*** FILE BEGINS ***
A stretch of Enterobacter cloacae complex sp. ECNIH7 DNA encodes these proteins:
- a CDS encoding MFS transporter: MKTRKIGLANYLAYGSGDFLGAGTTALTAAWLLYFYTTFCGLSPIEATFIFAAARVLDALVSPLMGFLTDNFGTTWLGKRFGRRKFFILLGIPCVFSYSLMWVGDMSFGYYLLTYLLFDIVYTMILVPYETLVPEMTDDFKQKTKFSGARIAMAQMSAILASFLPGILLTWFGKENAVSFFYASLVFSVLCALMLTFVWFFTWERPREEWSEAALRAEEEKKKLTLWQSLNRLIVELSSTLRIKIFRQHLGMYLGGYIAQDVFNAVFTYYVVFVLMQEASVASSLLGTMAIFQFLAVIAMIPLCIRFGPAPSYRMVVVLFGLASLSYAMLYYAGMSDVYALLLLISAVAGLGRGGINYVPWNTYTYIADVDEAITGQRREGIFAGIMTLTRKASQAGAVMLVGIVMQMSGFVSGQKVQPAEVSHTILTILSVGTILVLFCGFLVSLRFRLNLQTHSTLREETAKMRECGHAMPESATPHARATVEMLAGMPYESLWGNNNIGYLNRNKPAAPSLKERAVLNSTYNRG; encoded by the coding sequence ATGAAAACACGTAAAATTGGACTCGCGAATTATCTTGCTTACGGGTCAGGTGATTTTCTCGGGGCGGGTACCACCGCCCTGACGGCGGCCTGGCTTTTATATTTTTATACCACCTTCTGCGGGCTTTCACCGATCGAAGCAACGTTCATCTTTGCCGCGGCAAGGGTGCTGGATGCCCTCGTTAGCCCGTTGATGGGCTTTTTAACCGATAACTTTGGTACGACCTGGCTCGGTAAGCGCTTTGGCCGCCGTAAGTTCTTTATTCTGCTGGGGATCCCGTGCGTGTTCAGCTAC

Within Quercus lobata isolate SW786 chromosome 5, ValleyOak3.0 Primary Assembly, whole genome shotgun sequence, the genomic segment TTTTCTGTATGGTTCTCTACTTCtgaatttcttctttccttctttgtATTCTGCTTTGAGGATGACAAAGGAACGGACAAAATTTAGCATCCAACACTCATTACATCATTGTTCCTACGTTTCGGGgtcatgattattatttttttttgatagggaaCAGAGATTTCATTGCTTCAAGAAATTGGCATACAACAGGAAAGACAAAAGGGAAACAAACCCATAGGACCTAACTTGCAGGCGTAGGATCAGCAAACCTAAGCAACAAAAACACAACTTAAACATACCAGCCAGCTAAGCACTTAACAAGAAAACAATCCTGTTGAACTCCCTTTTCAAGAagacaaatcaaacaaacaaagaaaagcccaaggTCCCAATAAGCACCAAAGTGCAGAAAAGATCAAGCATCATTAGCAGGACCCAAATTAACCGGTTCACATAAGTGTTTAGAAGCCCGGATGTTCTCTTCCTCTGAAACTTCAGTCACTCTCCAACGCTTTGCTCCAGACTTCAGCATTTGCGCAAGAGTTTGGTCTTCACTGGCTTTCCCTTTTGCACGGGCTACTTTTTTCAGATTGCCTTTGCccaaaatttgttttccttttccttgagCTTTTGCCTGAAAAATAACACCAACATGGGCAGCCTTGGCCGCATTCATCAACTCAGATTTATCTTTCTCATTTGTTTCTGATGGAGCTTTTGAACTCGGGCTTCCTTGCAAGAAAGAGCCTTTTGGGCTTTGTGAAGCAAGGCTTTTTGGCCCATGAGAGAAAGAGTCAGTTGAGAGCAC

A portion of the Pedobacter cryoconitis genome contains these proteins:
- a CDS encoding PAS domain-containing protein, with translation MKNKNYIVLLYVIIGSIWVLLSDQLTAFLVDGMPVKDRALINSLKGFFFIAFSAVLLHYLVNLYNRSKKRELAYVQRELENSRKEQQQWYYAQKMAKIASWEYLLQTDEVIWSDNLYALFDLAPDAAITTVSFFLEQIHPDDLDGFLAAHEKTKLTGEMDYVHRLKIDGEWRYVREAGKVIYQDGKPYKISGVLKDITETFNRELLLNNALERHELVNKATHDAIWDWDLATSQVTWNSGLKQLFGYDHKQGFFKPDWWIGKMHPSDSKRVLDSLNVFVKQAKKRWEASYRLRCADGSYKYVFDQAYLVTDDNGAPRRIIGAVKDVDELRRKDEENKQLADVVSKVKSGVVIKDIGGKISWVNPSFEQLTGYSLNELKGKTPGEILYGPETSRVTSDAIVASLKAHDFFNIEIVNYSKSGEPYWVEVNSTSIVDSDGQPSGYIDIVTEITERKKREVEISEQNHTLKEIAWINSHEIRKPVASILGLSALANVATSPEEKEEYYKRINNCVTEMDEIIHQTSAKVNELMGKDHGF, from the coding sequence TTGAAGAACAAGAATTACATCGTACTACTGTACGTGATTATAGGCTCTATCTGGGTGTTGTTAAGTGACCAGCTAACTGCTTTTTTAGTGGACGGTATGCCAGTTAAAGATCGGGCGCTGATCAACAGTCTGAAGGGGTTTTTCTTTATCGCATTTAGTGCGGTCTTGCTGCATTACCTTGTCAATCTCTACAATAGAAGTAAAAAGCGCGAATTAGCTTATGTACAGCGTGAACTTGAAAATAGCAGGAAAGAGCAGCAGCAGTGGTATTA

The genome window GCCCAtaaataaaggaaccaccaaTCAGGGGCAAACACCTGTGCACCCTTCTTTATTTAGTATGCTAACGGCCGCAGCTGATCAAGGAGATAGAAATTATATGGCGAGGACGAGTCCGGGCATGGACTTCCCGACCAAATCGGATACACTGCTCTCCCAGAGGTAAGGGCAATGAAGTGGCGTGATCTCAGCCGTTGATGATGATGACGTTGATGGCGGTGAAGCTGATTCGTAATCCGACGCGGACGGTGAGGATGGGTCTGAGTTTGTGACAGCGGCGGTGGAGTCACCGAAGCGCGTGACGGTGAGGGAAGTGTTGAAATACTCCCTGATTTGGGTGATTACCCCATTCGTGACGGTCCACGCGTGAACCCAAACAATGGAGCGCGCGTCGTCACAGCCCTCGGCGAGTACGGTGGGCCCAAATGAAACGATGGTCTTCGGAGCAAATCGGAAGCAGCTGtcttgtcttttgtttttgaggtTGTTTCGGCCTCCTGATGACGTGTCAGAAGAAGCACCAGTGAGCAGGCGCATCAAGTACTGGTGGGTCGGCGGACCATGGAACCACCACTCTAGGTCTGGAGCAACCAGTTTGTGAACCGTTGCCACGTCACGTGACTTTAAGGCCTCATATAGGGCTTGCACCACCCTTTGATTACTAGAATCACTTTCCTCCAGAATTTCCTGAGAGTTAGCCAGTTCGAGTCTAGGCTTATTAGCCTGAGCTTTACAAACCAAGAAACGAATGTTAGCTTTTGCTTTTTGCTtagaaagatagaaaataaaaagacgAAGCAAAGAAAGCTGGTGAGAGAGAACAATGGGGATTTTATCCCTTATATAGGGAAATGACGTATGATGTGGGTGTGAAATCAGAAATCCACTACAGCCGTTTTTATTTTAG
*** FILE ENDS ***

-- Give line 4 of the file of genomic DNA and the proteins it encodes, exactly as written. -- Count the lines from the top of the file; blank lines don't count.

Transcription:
A portion of the Pedobacter cryoconitis genome contains these proteins: